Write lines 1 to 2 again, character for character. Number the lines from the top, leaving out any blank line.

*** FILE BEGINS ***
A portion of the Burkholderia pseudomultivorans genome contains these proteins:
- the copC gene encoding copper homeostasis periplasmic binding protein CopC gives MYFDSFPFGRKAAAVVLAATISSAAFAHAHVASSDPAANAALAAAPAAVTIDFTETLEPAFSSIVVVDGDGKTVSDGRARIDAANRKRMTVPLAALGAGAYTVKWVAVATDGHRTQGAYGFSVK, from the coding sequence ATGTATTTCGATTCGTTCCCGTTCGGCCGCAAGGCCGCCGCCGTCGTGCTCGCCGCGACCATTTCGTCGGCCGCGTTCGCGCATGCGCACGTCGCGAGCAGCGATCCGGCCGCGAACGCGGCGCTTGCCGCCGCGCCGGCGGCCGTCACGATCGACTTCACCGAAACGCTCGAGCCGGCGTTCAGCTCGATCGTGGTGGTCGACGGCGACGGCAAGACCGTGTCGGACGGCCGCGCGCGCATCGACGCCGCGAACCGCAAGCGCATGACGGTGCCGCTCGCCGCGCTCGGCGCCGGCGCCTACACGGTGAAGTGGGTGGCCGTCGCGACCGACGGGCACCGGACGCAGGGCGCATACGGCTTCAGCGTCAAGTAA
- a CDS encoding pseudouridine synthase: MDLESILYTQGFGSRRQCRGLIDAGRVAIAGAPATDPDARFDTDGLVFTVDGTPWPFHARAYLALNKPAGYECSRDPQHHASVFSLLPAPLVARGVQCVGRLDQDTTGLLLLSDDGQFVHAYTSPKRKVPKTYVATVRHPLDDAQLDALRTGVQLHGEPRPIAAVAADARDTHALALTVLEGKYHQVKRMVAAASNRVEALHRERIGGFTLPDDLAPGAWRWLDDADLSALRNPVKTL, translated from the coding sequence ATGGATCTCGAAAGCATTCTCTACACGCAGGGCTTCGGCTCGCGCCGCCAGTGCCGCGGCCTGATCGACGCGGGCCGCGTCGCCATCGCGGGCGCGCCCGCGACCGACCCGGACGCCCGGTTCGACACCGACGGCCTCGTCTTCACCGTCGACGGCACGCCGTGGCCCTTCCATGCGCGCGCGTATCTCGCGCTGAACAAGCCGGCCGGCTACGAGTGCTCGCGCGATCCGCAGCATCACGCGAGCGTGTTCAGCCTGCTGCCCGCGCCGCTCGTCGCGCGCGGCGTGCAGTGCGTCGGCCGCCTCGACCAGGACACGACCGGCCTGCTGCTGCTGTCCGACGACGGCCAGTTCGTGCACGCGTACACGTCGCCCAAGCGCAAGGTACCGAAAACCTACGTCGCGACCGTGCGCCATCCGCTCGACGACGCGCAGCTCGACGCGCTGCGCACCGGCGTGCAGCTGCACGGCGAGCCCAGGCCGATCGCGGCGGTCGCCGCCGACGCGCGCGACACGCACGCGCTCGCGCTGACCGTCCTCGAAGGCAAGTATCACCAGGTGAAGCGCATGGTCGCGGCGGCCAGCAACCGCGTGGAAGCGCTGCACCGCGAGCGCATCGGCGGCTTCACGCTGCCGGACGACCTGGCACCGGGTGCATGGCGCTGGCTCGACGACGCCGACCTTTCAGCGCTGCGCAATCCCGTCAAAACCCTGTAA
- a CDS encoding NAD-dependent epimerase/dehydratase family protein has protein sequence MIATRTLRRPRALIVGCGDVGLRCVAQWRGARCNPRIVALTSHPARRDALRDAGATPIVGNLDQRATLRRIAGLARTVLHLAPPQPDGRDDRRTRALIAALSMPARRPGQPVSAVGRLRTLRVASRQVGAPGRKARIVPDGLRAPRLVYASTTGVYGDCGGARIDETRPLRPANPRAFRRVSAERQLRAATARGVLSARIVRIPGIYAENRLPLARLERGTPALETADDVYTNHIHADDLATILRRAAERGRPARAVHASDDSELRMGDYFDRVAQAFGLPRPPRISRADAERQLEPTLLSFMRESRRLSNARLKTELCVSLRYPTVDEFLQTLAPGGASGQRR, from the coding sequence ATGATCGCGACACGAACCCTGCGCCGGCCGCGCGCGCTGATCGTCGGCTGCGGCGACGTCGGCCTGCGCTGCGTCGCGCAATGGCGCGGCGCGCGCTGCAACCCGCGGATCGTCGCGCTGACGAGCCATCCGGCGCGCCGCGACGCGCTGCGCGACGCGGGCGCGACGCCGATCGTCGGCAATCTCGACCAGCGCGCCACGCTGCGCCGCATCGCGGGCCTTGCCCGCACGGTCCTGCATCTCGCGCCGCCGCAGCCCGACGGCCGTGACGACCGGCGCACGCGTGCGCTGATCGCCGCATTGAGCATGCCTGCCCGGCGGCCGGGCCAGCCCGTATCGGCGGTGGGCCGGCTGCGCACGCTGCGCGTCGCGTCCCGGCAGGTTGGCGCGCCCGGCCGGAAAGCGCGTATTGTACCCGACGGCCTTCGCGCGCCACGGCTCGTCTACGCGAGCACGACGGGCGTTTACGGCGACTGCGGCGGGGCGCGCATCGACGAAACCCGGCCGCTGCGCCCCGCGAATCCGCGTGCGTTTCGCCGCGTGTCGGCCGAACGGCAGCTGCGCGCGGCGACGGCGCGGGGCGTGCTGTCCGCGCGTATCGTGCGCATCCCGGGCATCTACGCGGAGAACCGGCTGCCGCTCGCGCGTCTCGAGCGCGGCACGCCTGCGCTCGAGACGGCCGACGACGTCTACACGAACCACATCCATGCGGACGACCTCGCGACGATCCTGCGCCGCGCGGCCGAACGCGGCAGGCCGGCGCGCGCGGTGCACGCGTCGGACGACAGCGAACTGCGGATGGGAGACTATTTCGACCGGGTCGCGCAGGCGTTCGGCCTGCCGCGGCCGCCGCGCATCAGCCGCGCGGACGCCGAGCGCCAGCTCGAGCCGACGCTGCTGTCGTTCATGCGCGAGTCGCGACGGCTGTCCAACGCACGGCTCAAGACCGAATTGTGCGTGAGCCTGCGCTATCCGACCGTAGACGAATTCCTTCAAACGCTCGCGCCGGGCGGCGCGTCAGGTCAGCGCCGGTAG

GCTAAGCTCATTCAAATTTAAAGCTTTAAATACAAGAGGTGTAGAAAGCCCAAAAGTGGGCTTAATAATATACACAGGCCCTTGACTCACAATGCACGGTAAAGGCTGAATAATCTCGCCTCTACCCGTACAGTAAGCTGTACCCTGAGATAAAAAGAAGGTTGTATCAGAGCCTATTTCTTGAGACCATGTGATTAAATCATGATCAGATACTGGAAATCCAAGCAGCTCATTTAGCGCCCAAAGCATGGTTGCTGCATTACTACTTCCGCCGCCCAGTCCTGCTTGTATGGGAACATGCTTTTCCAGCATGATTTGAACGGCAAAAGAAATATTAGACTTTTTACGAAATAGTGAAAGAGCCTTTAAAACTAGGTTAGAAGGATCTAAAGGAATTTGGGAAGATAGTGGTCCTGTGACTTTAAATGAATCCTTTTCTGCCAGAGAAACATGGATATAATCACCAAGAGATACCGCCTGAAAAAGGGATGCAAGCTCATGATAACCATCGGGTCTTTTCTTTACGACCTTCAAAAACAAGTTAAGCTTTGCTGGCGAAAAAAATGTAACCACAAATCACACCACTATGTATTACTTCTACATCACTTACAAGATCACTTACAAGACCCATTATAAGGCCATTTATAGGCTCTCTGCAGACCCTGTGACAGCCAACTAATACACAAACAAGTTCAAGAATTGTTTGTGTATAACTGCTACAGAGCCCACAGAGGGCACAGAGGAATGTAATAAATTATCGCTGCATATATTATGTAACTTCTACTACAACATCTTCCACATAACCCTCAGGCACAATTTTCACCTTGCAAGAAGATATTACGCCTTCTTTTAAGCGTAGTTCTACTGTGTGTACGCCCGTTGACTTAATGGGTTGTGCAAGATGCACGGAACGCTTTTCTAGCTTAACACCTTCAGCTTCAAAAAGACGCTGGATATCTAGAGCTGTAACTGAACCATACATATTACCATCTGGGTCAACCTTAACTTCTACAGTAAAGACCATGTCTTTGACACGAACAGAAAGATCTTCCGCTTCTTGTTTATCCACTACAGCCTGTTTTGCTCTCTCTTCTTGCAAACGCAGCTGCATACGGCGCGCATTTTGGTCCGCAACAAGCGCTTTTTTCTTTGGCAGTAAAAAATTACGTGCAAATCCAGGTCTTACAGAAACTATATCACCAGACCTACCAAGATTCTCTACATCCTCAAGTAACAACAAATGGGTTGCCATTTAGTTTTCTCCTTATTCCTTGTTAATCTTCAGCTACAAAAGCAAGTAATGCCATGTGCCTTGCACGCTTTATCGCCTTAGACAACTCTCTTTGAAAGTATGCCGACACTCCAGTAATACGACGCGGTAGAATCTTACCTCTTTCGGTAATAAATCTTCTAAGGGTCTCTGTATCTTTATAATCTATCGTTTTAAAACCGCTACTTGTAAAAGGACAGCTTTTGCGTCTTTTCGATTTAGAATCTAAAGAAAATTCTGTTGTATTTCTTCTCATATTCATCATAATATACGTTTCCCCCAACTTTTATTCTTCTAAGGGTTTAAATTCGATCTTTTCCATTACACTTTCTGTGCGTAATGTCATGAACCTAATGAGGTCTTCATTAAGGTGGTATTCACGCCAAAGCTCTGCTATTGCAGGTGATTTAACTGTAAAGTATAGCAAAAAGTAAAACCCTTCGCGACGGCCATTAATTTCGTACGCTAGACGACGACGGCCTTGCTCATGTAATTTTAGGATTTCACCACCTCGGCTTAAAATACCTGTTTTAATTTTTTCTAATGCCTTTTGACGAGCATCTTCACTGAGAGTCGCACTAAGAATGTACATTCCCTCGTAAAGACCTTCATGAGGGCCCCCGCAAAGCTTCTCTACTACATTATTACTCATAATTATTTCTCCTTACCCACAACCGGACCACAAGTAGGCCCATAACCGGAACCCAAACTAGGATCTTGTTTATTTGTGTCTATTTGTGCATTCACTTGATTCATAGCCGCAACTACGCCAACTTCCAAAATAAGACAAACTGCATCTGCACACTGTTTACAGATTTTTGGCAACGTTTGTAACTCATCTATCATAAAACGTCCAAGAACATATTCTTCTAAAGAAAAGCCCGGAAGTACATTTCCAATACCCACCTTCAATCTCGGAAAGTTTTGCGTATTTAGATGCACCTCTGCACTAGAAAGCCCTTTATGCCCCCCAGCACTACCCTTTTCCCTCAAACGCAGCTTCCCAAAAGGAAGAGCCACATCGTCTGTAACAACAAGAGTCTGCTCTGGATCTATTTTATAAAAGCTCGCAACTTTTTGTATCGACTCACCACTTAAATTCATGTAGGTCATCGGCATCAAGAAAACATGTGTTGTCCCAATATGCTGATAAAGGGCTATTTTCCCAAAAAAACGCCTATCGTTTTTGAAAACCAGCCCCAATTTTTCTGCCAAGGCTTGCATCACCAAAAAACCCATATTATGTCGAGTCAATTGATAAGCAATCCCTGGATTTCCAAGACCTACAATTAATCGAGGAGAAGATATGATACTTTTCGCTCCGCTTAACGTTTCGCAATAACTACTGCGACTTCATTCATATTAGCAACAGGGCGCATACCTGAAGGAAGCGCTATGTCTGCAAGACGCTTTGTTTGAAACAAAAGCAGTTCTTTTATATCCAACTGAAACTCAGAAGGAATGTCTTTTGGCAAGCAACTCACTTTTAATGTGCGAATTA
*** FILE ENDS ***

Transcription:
A portion of the Burkholderia pseudomultivorans genome contains these proteins:
- the copC gene encoding copper homeostasis periplasmic binding protein CopC gives MYFDSFPFGRKAAAVVLAATISSAAFAHAHVASSDPAANAALAAAPAAVTIDFTETLEPAFSSIVVVDGDGKTVSDGRARIDAANRKRMTVPLAALGAGAYTVKWVAVATDGHRTQGAYGFSVK, from the coding sequence ATGTATTTCGATTCGTTCCCGTTCGGCCGCAAGGCCGCCGCCGTCGTGCTCGCCGCGACCATTTCGTCGGCCGCGTTCGCGCATGCGCACGTCGCGAGCAGCGATCCGGCCGCGAACGCGGCGCTTGCCGCCGCGCCGGCGGCCGTCACGATCGACTTCACCGAAACGCTCGAGCCGGCGTTCAGCTCGATCGTGGTGGTCGACGGCGACGGCAAGACCGTGTCGGACGGCCGCGCGCGCATCGACGCCGCGAACCGCAAGCGCATGACGGTGCCGCTCGCCGCGCTCGGCGCCGGCGCCTACACGGTGAAGTGGGTGGCCGTCGCGACCGACGGGCACCGGACGCAGGGCGCATACGGCTTCAGCGTCAAGTAA